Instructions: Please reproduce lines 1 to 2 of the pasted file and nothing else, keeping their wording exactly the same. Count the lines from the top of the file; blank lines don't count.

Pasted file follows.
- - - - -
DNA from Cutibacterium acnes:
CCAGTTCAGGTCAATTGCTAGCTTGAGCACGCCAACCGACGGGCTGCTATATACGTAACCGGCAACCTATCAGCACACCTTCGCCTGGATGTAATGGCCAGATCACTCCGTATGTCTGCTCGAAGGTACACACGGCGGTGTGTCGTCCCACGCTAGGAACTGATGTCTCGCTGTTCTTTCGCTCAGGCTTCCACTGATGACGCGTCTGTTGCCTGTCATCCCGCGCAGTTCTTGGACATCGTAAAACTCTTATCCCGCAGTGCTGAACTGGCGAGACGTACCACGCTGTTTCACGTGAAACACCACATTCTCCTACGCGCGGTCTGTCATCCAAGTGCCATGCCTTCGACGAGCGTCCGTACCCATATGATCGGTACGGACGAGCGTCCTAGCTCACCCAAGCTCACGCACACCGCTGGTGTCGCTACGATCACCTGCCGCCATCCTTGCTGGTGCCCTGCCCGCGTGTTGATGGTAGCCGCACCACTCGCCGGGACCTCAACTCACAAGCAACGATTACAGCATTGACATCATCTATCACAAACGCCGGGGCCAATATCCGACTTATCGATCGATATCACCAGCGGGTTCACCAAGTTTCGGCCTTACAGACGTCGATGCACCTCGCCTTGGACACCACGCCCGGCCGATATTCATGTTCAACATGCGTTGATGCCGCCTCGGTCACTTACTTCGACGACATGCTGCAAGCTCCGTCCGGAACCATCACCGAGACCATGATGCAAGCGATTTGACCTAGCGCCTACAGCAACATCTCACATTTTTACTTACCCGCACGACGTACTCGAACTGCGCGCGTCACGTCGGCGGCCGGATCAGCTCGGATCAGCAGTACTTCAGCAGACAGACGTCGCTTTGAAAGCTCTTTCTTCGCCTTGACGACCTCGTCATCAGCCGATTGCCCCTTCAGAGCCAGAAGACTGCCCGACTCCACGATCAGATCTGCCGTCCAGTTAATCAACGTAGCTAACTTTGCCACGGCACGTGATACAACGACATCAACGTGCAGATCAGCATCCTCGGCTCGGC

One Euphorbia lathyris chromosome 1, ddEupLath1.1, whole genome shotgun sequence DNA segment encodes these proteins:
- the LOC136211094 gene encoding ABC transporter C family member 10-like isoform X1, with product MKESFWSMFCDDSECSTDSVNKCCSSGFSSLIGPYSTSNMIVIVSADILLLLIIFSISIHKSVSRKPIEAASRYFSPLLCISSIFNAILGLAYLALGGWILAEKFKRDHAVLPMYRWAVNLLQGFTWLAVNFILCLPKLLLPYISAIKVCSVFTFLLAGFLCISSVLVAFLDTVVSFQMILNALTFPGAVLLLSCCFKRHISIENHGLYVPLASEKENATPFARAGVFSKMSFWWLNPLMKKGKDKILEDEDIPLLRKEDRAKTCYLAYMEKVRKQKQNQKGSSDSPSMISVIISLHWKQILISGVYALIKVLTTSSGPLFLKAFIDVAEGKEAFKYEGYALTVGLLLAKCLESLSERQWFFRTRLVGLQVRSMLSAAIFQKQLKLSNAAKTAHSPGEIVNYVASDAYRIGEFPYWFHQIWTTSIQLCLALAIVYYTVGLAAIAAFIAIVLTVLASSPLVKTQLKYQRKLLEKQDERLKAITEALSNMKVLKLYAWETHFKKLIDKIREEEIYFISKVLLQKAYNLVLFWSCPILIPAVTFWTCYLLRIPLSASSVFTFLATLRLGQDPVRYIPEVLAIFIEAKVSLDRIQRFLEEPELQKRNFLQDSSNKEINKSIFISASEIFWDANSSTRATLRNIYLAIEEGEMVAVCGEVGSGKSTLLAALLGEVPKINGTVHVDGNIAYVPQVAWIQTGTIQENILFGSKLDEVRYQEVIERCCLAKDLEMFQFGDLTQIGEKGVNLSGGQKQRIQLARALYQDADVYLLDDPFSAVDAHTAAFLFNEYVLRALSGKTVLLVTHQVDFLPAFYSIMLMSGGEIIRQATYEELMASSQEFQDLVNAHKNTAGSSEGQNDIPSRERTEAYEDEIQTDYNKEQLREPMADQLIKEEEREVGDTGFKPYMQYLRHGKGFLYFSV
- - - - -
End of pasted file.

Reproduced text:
DNA from Cutibacterium acnes:
CCAGTTCAGGTCAATTGCTAGCTTGAGCACGCCAACCGACGGGCTGCTATATACGTAACCGGCAACCTATCAGCACACCTTCGCCTGGATGTAATGGCCAGATCACTCCGTATGTCTGCTCGAAGGTACACACGGCGGTGTGTCGTCCCACGCTAGGAACTGATGTCTCGCTGTTCTTTCGCTCAGGCTTCCACTGATGACGCGTCTGTTGCCTGTCATCCCGCGCAGTTCTTGGACATCGTAAAACTCTTATCCCGCAGTGCTGAACTGGCGAGACGTACCACGCTGTTTCACGTGAAACACCACATTCTCCTACGCGCGGTCTGTCATCCAAGTGCCATGCCTTCGACGAGCGTCCGTACCCATATGATCGGTACGGACGAGCGTCCTAGCTCACCCAAGCTCACGCACACCGCTGGTGTCGCTACGATCACCTGCCGCCATCCTTGCTGGTGCCCTGCCCGCGTGTTGATGGTAGCCGCACCACTCGCCGGGACCTCAACTCACAAGCAACGATTACAGCATTGACATCATCTATCACAAACGCCGGGGCCAATATCCGACTTATCGATCGATATCACCAGCGGGTTCACCAAGTTTCGGCCTTACAGACGTCGATGCACCTCGCCTTGGACACCACGCCCGGCCGATATTCATGTTCAACATGCGTTGATGCCGCCTCGGTCACTTACTTCGACGACATGCTGCAAGCTCCGTCCGGAACCATCACCGAGACCATGATGCAAGCGATTTGACCTAGCGCCTACAGCAACATCTCACATTTTTACTTACCCGCACGACGTACTCGAACTGCGCGCGTCACGTCGGCGGCCGGATCAGCTCGGATCAGCAGTACTTCAGCAGACAGACGTCGCTTTGAAAGCTCTTTCTTCGCCTTGACGACCTCGTCATCAGCCGATTGCCCCTTCAGAGCCAGAAGACTGCCCGACTCCACGATCAGATCTGCCGTCCAGTTAATCAACGTAGCTAACTTTGCCACGGCACGTGATACAACGACATCAACGTGCAGATCAGCATCCTCGGCTCGGC